Critics have pointed to concerns over infringement on landowners’ rights along the proposed pipeline path and environmental impacts on western Virginia, with the George Washington National Forest in Augusta County a particular point of focus.
Bobby Whitescarver, the former USDA district conservationist in the Shenandoah Valley, and now the principal in Natural Resources Management LLC, an environmental consultancy, raised another concern, with the karst topography in western Virginia, and the abundance of underground caves and sinkholes in the region.
“It’s like building on swiss cheese on top of a surface of sand. Putting rigid steel pipe on terrain that could subside is a recipe for environmental disaster,” said Whitescarver, who writes and edits an environmental blog at GettingMoreontheGround.com.
Whitescarver said that according to the maps of the proposed pipeline path made available to this point by Dominion, “they’re going to put this through at least 30 known sinkholes, and we’re just talking about the known sinkholes.”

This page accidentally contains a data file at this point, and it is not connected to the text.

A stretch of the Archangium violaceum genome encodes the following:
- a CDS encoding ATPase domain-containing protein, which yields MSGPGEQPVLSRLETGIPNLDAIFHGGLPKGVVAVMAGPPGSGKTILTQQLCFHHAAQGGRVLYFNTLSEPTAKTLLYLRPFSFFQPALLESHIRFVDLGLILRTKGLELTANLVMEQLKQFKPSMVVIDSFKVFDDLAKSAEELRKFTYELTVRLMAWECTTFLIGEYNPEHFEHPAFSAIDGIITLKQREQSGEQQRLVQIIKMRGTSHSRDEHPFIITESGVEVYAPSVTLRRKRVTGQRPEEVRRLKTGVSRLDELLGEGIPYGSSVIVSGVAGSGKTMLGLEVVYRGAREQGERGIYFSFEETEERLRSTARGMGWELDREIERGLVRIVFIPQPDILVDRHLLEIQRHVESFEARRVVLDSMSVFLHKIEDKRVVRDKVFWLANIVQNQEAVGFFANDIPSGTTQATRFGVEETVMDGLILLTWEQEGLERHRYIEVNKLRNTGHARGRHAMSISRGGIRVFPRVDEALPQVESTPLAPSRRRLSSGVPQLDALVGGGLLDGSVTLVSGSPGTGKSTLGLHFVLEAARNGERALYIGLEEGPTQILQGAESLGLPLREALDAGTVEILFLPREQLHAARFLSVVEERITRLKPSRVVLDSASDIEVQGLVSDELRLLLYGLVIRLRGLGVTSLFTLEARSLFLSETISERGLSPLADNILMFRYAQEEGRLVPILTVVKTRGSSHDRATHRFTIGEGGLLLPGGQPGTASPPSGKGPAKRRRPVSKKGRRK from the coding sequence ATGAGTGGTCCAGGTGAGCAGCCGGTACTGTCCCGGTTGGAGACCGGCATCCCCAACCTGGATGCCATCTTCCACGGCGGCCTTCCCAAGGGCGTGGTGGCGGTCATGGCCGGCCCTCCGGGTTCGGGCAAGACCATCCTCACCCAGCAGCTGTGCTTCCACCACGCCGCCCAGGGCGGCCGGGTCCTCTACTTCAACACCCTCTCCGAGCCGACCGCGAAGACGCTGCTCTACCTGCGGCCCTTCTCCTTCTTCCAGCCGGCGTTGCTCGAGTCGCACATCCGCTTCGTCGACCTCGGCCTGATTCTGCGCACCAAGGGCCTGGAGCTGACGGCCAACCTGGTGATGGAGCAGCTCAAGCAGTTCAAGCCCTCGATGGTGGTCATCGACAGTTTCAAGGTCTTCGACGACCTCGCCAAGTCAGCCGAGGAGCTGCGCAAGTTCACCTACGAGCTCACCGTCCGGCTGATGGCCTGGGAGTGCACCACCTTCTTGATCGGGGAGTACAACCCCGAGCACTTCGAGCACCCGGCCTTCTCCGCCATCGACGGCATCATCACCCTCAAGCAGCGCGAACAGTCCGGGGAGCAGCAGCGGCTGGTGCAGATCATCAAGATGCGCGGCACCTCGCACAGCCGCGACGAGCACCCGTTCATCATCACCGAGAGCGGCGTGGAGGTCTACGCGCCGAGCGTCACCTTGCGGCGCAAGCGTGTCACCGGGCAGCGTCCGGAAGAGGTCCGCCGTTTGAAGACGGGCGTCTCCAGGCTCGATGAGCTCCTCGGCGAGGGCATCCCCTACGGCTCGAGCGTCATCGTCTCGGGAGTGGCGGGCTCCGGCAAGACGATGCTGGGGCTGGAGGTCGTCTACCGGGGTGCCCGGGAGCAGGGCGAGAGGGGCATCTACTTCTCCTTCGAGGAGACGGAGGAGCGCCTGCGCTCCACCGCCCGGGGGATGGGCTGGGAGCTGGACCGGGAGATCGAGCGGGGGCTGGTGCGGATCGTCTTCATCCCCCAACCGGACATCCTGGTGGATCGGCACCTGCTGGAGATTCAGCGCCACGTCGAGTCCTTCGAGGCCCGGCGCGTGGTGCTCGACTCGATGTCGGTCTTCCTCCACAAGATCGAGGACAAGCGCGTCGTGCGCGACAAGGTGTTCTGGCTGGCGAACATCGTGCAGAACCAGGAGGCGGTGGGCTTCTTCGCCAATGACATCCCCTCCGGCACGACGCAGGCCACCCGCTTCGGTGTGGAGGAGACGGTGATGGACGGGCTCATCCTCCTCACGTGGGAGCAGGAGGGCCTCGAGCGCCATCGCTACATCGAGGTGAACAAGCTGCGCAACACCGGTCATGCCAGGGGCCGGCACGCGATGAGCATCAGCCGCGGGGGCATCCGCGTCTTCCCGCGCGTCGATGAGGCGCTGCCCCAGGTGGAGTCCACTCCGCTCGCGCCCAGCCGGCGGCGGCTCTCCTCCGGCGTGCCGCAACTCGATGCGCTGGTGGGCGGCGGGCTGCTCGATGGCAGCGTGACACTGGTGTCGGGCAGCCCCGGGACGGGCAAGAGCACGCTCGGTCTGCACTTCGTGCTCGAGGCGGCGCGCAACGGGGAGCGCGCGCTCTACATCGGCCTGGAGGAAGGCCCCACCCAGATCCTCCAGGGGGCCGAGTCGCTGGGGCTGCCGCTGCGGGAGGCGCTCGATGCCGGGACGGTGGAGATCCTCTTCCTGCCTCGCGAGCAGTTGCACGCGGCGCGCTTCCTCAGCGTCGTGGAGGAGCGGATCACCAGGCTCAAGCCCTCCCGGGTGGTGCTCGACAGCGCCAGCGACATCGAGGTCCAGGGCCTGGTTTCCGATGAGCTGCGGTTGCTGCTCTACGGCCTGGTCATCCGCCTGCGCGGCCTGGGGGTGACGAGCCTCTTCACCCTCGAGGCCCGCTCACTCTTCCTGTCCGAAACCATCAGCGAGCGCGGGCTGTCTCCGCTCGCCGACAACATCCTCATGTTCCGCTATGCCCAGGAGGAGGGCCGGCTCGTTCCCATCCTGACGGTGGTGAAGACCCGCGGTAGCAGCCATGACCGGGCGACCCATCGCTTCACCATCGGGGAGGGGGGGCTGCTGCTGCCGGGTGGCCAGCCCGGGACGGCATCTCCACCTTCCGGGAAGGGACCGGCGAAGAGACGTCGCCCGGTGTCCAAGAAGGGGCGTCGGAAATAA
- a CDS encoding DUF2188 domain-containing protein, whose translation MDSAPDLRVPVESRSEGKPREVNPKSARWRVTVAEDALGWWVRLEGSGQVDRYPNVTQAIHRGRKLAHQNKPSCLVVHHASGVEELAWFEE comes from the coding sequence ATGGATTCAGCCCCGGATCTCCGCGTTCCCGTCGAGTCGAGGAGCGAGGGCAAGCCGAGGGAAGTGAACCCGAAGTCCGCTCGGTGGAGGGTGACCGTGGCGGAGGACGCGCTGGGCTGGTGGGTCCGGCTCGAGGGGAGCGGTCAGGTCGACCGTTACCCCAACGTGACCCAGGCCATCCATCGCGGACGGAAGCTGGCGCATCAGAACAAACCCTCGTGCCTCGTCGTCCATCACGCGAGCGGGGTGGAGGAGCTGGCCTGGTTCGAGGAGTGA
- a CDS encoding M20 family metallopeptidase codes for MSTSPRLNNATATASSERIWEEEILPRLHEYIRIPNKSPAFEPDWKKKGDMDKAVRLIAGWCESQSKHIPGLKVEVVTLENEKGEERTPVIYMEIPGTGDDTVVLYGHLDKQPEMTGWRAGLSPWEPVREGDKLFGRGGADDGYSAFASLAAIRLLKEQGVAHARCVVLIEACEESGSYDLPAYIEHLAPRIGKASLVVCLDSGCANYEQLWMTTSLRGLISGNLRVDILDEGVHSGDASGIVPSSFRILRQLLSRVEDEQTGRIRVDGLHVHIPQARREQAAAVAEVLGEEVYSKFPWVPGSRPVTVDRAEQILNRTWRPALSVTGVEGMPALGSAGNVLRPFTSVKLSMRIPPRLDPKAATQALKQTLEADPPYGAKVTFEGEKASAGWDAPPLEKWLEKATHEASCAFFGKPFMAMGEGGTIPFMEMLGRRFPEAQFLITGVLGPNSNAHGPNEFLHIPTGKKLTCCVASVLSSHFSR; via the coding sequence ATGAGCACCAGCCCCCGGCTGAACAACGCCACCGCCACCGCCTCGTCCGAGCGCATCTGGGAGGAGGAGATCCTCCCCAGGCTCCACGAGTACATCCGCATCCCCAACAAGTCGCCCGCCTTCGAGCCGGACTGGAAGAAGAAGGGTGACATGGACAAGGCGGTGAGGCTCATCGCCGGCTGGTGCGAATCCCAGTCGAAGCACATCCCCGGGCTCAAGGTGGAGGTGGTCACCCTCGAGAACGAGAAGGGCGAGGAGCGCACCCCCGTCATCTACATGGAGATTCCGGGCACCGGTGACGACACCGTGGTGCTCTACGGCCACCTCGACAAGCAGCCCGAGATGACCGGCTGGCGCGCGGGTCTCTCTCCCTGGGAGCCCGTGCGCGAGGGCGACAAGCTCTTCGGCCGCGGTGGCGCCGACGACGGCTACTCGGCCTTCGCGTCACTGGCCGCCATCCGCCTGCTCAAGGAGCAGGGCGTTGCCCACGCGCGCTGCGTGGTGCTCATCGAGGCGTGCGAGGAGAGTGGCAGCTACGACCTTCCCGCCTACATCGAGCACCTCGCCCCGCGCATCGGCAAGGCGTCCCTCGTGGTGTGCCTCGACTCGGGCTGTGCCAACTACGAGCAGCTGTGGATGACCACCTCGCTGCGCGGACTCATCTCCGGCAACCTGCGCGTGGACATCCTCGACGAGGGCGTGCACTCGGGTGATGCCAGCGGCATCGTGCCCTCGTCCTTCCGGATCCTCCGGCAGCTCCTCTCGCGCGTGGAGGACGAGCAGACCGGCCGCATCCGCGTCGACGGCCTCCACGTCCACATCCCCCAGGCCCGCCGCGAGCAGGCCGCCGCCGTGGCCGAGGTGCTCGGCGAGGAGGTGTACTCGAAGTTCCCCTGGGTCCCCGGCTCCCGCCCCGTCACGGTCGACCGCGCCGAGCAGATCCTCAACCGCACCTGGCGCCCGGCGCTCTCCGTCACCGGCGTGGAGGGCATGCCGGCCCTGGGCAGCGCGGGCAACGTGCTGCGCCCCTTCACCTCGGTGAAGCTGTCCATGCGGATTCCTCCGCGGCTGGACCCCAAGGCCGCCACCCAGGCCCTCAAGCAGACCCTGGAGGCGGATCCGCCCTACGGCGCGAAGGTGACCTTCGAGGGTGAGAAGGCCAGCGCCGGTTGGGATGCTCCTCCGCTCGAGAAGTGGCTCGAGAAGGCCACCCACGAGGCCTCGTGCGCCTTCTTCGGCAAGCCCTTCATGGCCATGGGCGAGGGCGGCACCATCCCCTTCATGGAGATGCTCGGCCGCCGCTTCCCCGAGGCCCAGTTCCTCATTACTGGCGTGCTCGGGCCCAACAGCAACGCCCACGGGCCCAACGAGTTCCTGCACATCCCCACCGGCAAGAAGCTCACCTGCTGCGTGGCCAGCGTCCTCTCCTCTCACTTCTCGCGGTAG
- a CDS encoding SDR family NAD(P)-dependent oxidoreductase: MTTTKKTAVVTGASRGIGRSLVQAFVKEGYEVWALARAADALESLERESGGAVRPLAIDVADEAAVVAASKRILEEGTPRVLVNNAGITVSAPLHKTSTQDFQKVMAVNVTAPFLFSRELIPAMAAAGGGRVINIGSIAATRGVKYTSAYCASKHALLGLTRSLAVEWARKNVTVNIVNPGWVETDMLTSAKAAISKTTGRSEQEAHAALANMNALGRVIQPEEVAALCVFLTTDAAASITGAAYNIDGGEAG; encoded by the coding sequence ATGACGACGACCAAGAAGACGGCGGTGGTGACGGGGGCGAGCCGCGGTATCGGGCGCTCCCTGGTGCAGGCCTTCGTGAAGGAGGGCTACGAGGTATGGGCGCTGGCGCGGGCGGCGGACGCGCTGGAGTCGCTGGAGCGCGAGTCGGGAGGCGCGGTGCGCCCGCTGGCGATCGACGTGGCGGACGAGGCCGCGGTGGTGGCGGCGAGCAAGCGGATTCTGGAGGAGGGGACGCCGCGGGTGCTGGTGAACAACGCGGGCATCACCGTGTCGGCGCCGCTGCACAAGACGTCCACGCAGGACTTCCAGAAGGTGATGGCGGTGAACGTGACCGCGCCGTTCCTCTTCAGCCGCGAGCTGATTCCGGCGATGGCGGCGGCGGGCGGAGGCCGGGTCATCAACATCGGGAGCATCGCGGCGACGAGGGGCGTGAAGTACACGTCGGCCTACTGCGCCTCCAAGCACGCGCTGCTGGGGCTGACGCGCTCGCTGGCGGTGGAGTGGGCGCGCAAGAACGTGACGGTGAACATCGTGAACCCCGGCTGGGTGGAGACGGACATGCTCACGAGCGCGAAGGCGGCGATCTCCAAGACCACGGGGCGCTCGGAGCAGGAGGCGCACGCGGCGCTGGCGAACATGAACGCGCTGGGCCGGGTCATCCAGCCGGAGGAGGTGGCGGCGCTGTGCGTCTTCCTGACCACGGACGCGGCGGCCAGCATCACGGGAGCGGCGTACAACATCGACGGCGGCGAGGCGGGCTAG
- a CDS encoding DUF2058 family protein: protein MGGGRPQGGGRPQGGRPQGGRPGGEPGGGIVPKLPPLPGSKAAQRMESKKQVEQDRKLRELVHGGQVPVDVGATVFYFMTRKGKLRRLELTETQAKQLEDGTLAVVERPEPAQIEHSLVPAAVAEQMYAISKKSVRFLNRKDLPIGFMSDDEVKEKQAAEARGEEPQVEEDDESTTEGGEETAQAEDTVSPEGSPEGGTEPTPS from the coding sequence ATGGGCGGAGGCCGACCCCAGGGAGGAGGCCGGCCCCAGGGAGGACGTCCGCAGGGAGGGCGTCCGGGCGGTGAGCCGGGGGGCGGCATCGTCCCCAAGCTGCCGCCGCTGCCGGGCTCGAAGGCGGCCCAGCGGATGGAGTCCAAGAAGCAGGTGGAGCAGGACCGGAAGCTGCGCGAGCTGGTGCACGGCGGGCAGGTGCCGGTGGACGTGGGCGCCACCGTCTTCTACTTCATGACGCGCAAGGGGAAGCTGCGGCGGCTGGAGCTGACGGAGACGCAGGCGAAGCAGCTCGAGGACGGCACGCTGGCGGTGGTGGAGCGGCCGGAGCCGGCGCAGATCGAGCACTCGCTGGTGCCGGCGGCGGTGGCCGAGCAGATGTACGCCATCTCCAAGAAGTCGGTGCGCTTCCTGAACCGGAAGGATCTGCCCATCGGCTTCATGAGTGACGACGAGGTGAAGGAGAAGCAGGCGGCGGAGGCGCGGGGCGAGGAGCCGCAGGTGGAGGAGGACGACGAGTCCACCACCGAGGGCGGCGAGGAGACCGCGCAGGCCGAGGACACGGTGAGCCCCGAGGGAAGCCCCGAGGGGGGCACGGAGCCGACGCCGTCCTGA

“And in my years as district conservationist here, we saw new sinkholes open up occasionally. I’ve personally seen new sinkholes open up that could literally swallow an 18-wheeler,” Whitescarver said.
Marshall Pattie, who represents the Mount Solon District on the Augusta County Board of Supervisors, was on hand to interact with the folks from Dominion and to talk with county residents to learn more about their concerns with the proposed project.